Fixing the College Scorecard

I haven’t blogged for a while. Long story.

Bob and I wrote a story for the Chronicle of Higher Education highlighting the fundamental flaws  in the new College Scorecard that was released with much fanfare by the administration.

Here is the article: A Simple Fix for the Broken College Scorecard

Our financial aid system is very complex, as is the process a family goes through to identify and select a good university  that matches their budget and the best needs of the student.

We understand the desire to make information easier and more straightforward, but we are not fans of oversimplified accountability metrics and shopping guides. The article lays out the particular deficiencies in the new Scorecard. It relies on single numbers, like average net price and median debt, to convey real information to families. But virtually no family is the median. A single number for net price is systematically wrong for just about everyone. In addition, for poorer students the scary average net price can cause them to shy away from “pricey” private programs that would actively welcome such students, and which are actually much cheaper for low income families than local state universities.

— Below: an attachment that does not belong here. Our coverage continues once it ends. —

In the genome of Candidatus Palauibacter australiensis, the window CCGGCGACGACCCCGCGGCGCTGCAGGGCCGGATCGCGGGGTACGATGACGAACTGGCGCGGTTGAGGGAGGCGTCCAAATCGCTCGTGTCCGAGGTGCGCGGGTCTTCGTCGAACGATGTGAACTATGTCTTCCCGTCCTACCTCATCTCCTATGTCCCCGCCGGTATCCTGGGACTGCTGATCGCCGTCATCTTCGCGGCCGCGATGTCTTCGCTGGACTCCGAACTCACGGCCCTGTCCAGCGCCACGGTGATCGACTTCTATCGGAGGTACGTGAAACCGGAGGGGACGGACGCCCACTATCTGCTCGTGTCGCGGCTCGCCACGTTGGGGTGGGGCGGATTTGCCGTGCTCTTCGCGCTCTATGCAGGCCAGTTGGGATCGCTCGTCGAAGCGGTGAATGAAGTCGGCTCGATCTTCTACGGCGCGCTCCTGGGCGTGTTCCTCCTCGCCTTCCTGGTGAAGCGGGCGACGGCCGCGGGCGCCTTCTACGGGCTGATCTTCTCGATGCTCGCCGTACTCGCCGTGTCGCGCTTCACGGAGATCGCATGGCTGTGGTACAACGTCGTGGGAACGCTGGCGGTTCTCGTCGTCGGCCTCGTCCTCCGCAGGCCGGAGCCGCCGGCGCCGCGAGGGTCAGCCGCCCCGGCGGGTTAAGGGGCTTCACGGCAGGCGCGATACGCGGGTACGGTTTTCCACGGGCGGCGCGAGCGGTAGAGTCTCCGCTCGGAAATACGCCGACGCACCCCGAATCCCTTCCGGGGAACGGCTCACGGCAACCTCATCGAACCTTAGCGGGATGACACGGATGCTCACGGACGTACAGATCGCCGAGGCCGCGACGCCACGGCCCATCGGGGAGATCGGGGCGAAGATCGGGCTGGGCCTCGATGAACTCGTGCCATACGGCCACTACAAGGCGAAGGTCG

In addition, the new statistics can be gamed by universities in socially unproductive ways. Schools can reduce their “average net price” by shying away from middle income students. The Scorecard actually rewards schools for hollowing out the middle class.